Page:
2 out of 4 stars

The first of three 2019 Disney animation-to-live-action remakes (“Aladdin” and “The Lion King” being the others), “Dumbo” will also likely be its least successful both at the box office and with critics. This isn’t surprising since the original from 1941 hasn’t aged well and is regarded by many Disneyphiles as one of the weakest in the studio’s entire catalogue. At 64 minutes, it’s the studio’s shortest animated theatrical feature and included a character named Jim Crow, which, not surprisingly, fostered numerous negative ethnic stereotypes, and a title character who received his name from not being smart.

Not quite twice as long as the original, director Tim Burton’s true “re-imagining” — apart from its circus setting and parent-child central theme — bears little resemblance to the 1941 film. Unless you’re a stalwart and entrenched purist, this is good news.

The story is set in 1917, and Burton and his technical crew wisely resisted the temptation to top load it with too many modern bells and whistles and dedicated the lion’s share of their CGI budget to creating gorgeous life-like animals, which, thank goodness, don’t talk. Rounding out the good news portion of the program is the inclusion of two impossibly adorable children and Eva Green playing the only interesting human character (a French trapeze artist named Colette).

Given Burton’s past resume of making the macabre audience-friendly, profitable and respected, “Dumbo” is particularly disappointing since it bears none of his unique stamps. There is no uneasy humor, no oddball characters and no sense of real danger. This generic, rote and blueprint movie could have been directed by anyone. It might not be Burton’s weakest effort, but it is easily his least innovative.

Based on recent interviews, it’s understandable why Burton might have taken the gig. Although he’s not a circus fan, he’s likened the bond of circus folk to that of families, and so many of Burton’s past films were family-centric. “Beetlejuice,” “Big Fish,” “Charlie and the Chocolate Factory,” “Dark Shadows” and the 2016 criminally underrated “Miss Peregrine’s Home for Peculiar Children” (also starring Green) were all riffs on unconventional families that fit in perfectly with Burton’s angular sensibilities.

Screenwriter/co-producer Ehren Kruger (“Reindeer Games,” three of the “Transformers” flicks) chooses the path of least narrative resistance with a story that could’ve been cobbled together by a fifth-grader. Traveling circus owner/ringmaster Max (Danny DeVito) is all energy and no foresight who is trying to keep his business afloat on the cheap. His troupe contains all of the typical attractions (strong man, snake charmer, oddly talented women) but can’t get enough people to buy tickets. He takes a chance by buying a pregnant elephant in the hopes her calf will generate buzz but is too myopic when this offspring emerges with oversized ears. His next move is to sell the mother and turn the son into a de facto clown.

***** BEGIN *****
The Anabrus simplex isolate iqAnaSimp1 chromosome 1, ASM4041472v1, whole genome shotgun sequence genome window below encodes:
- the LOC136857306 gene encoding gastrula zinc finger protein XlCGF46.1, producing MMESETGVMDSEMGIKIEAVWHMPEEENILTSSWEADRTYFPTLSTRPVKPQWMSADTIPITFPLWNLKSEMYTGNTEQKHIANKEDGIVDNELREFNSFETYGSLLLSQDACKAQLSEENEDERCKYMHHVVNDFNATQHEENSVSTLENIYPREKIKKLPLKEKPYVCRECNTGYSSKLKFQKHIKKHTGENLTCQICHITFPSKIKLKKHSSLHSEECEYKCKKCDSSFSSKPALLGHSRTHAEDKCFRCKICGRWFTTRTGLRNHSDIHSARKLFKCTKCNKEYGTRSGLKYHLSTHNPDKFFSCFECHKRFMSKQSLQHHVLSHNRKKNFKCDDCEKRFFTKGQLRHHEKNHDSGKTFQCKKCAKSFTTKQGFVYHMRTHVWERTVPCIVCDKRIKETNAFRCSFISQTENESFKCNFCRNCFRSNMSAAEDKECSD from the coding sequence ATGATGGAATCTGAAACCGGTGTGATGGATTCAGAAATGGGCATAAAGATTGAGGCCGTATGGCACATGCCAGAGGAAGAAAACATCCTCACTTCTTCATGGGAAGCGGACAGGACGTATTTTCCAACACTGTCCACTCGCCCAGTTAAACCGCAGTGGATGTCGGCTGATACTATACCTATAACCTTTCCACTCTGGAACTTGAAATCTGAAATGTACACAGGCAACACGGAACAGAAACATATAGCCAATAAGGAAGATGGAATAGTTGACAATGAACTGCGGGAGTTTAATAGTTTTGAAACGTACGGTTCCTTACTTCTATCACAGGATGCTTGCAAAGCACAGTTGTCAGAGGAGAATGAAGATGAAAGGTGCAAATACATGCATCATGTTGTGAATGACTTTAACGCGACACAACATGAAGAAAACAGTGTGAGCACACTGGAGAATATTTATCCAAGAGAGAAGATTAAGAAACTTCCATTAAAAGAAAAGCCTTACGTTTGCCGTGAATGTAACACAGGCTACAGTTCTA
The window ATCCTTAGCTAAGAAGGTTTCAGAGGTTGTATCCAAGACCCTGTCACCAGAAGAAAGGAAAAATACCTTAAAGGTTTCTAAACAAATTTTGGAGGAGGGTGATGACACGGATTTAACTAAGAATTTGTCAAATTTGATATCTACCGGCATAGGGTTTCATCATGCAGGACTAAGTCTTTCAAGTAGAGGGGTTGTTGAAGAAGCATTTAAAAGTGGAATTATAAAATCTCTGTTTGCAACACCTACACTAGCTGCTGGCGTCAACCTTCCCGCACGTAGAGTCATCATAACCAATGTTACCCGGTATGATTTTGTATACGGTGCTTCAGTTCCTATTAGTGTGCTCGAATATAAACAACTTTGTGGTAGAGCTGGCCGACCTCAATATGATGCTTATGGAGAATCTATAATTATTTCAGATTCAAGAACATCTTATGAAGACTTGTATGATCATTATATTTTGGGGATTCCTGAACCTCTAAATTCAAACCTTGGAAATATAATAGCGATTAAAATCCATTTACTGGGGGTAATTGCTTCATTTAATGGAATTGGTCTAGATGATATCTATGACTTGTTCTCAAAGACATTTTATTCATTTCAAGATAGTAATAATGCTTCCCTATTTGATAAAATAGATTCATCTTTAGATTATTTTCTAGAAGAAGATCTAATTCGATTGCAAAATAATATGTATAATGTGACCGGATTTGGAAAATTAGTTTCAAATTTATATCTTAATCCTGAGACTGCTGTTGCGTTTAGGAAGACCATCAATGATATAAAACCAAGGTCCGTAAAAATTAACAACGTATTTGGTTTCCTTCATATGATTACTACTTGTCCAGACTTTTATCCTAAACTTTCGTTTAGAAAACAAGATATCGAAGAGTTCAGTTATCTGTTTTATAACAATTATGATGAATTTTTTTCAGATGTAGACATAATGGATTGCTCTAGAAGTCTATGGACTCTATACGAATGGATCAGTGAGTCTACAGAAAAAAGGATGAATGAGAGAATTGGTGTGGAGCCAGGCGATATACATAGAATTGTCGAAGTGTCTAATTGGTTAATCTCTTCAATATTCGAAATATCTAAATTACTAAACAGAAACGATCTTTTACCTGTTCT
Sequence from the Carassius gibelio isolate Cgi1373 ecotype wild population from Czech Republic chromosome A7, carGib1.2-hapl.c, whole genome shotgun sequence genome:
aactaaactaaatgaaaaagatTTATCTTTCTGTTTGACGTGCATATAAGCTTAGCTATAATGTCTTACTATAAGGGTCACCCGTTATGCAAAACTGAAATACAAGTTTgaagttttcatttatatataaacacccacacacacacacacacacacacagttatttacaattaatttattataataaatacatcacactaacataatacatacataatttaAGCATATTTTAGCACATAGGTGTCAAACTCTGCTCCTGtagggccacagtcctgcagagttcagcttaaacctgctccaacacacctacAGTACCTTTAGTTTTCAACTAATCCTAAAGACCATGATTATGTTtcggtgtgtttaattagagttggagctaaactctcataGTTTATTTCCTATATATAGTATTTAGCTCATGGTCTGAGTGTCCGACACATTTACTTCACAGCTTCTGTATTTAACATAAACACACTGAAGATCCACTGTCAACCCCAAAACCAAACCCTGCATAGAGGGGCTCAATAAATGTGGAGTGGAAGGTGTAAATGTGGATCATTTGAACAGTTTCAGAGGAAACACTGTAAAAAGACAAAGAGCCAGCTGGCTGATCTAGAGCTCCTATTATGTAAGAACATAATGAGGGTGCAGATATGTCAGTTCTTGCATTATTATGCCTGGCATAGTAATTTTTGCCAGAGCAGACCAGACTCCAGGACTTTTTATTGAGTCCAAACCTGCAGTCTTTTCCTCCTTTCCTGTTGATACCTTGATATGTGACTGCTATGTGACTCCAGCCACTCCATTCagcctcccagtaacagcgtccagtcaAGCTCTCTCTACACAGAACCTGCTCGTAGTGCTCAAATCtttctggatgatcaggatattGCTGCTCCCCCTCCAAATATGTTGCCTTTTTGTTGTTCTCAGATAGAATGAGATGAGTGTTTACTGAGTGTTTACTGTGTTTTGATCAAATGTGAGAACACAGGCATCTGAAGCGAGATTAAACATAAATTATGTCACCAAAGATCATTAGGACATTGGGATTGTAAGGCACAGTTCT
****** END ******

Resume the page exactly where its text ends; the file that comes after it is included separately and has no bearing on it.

At the same time, war veteran, former horseman and widower Holt (Colin Farrell) returns home from the World War I battlefields minus an arm and the total inability to relate to his son, Joe (the cute but largely uninteresting Finley Hobbins), and daughter, Milly (Nico Parker — child of actress Thandie Newton and director Oliver Parker). A budding scientist with pluck and dare, Milly quickly bonds with the elephant child and realizes his oversized ears will lead to bigger and better things. How he comes to be called Dumbo is different than in the original but is no less insensitive.

After word spreads that Dumbo can fly, New York circus magnate V.A. Vandevere (Michael Keaton) shows up in a limo, waves lofty promises and cash in Max’s face and absconds with the gifted pachyderm. Starting out fey with a tad of Andy Warhol and looking a bit like Dr. Strangelove, Keaton’s Vandevere eventually lands in “The Wizard of Oz” title character territory, replete with unbridled amounts of hysteria and megalomania. It’s a far cry from Keaton’s indelible sick puppy title performance in “Beetlejuice” or even his so-so turns in Burton’s two “Batman” flicks (one of which included DeVito as the Penguin).

The trusted Disney brand (and a lack of new release box office competition this weekend) is going to be the primary reason why families will plunk down bucks for “Dumbo.” They — along with Burton’s core faithful — will probably make “Dumbo” a profitable venture. The saddest part of all of this is the inability to recommend the original film as an alternative since it is even worse for many different reasons.

The final 10 minutes of the movie find the filmmakers making a rather slanted political statement, which — without giving anything away — is akin to a relatively recent event that led to the eventual demise of Ringling Brothers and Barnum & Bailey Circus, which oddly enough staged its first shows at about the same time “Dumbo” is set.

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